Tagged: Brooklyn

Historical Musings- Jim Creighton: Baseball’s First Superstar

When one thinks about the pioneers of professional baseball, a few names quickly come to mind. The myth of Abner Doubleday in Cooperstown; Alexander Cartwright and Knickerbocker Base Ball Club; Albert Spalding and his global baseball tour; and many others. One name that has mostly been forgotten to history was Jim Creighton.


Jim Creighton was baseball’s first superstar,possibly its first professional; its first controversey, and its first martyr. Details on his life are pretty sketchy, but here’s some info I found out via Baseball-Fever.com.

Born in 1841, little is known about Creighton’s early life. He spent much time in his youth playing cricket, becoming an expert by age 16. In 1857, he joined the amateur baseball club the Brooklyn Niagras, and played second base. The Niagras were losing badly to the Brooklyn Stars in a game in 1859 when Creighton came in to pitch. 

At this point, it should be noted that the art of pitching in 1859 was drastically different from today. First, pitchers had to throw the ball underhand and stiff-armed, and the ball had to placed where the batter wished. 

Everything changed forever when Creighton came in to pitch.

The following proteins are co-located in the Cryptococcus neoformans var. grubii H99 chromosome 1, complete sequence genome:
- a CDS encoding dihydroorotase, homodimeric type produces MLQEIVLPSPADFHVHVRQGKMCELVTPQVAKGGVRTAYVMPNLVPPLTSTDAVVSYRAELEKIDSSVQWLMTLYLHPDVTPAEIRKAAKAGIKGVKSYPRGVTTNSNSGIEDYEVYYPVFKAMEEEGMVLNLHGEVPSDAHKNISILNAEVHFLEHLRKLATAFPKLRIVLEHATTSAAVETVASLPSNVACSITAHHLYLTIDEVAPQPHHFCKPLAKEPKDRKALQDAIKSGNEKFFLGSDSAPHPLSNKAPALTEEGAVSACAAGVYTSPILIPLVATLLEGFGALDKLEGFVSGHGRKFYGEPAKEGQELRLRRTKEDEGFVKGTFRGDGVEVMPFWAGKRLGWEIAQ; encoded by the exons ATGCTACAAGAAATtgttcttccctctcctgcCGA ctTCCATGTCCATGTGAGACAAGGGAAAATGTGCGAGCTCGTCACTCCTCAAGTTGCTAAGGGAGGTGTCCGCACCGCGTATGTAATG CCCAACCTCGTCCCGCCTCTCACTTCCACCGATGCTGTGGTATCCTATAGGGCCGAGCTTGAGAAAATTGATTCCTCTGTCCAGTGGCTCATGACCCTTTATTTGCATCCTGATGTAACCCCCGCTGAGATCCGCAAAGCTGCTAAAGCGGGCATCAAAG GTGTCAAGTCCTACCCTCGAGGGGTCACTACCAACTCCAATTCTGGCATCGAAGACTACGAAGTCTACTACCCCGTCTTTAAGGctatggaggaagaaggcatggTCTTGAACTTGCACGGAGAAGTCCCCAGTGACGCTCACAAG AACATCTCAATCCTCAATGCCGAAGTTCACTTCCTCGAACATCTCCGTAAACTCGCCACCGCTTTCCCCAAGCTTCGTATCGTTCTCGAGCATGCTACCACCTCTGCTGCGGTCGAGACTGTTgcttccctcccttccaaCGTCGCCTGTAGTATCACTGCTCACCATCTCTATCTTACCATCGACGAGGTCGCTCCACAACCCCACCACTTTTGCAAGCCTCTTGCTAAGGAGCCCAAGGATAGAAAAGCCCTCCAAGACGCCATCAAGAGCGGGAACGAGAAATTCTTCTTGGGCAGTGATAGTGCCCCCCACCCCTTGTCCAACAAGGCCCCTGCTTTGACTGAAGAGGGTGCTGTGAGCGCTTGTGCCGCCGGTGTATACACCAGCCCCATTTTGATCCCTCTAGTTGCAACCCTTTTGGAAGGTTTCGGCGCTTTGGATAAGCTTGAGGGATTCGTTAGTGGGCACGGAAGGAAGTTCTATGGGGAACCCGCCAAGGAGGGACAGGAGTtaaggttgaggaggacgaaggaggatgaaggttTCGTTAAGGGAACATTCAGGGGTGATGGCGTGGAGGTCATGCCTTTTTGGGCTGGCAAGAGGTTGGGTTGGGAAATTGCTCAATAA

Using a deceptive “wrist-snap” delivery, Creighton was unlike anything batters had ever seen before. The ball was considerbly faster than a normal delivery, and rose as it got near the batter. When some batters learned to time the pitch, Creighton changed speeds, basically inventing the change-up. 

Creighton was soon playing for the Brooklyn Excelsiors, who were considered the champions of base ball at the time. He was apparently paid a fee by the club, thereby becoming baseball’s first professional. 

In 1860, the Excelsiors went on a national tour down the eastern coast of the United States, with Creighton as their star attraction. He became so popular that many youth teams in the areas they played called themselves the Creighton’s in his honor.

Not only was Creighton a pitching sensation, he was a tremendous hitter as well. In 1862, he was said to never have made an out at the plate, and only four times overall. (It should be noted that, at the time, the runners on the basepaths were charged with the out, not the batter as it is today.)

During a game in October 1862, after a particularly hard swing by Creighton at the plate, he suffered an internal injury, a  ruptured inguinal hernia, and died four days later.

A remarkable life, even more remarkable when you think that Creighton died when he was only 21 years old.

Till next time!